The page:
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Association in Atlanta; but he had withdrawn
from it upon charges being preferred against
him for violation of its rules. The Atlanta
Retailers' Association thereupon sent a letter
to the Wholesalers' Association, representing
that no retailer in the local association would
buy of any wholesaler who sold to the rate
cutter. Mr. Justice Fish promptly granted
an injunction against such concerted action.
" The individual right is radically different
from the combined action. The combination
has hurtful powers and influences not pos-
sessed by the individual. It threatens and
impairs rivalry in trade, covets control in
prices, seeks and obtains its own advancement
at the expense and in the oppression of the
public. The difference, in legal contemplation,
between individual right and combined action
in trade, is seen in numerous cases. To pro-
tect the individual against encroachments
upon his rights by a greater power is one of
the most sacred duties of the courts."

We have seen, then, that the law, as de-
clared by the majority of courts, is to the
effect that when a combination exerts its
force upon outside dealers to prevent them
from having any relations with rivals of the
combination, the rivals have an action for the

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damages caused by the interference. This
law is applied, by the majority of courts, as
it seems, consistently, when the power of the
combination is brought to bear upon its own
members to prevent them from having any
dealings with those outside the combination.
The same elements of wrong exist whether
the attack of the conspirators upon their vie- *
tim is indirect or direct. And the key to the
general problem under discussion seems to
be this, that coercion of the sort discussed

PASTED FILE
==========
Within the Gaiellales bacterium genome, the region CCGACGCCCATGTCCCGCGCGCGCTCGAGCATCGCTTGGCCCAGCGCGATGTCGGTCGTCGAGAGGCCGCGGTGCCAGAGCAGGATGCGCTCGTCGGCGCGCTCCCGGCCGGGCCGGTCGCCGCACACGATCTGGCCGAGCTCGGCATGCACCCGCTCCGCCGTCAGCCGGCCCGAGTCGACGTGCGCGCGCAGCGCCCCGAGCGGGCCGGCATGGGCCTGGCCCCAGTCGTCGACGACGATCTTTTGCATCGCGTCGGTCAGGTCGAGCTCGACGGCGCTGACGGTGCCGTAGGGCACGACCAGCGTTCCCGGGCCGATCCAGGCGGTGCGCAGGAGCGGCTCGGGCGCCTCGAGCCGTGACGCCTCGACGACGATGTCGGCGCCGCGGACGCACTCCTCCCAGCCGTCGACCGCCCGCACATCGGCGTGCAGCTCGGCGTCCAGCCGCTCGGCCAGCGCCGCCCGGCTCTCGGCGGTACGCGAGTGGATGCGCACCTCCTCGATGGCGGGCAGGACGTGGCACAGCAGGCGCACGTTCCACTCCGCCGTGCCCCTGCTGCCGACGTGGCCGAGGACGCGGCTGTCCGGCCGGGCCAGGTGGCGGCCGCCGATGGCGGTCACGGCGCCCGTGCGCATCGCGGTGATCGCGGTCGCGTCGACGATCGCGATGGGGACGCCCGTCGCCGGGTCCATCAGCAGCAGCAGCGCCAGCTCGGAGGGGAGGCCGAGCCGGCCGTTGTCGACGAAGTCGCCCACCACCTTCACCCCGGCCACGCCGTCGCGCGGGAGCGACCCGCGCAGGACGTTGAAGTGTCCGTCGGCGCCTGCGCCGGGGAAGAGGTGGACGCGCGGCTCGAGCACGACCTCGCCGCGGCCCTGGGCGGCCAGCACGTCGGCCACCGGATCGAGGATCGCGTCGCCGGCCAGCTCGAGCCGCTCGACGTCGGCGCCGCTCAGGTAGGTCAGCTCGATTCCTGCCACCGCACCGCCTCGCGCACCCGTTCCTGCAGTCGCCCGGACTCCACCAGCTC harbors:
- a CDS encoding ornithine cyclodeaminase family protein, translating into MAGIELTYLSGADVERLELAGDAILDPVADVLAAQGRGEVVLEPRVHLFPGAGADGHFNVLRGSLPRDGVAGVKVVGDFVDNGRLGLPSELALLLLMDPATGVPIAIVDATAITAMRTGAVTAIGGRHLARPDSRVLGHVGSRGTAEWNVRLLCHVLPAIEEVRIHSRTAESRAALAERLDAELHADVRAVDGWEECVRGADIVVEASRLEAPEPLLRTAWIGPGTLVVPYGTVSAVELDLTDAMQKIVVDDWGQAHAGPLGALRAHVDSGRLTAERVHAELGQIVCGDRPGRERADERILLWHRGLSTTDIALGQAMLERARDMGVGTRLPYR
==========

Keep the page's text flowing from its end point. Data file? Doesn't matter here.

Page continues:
here is wrong in itself, like fraud, and there-
fore, like fraud, an unfair method to use
in competition. And conspiracy will always
be considered to be a continuing wrong of
which the law will take notice so long as it is
true that an organized force has the power to
overwhelm unorganized individuals. This
principle of law that we have under discussion
has therefore this foundation of fact, that a
concerted refusal to deal disturbs the indus-
trial order in a way which an individual
refusal never can.

To be quite fair, it must be admitted that
there is conflict of authority upon these mat-
ters. There are courts which hold that a

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combination can use its force to drive the
customers of a rival away; and these should
be given a hearing if this investigation is to
be conducted impartially. One of the stron-
gest of these cases is MacCauley Bros. v.
Tiemey (19 R. I. 255). The complainants
were master plumbers, engaged in business
in Providence; the respondents were oflScers
of the Providence Master Plumbers' Asso-
ciation, a body affiliated with a national asso-
ciation. This general association had adopted
resolutions that they would withdraw their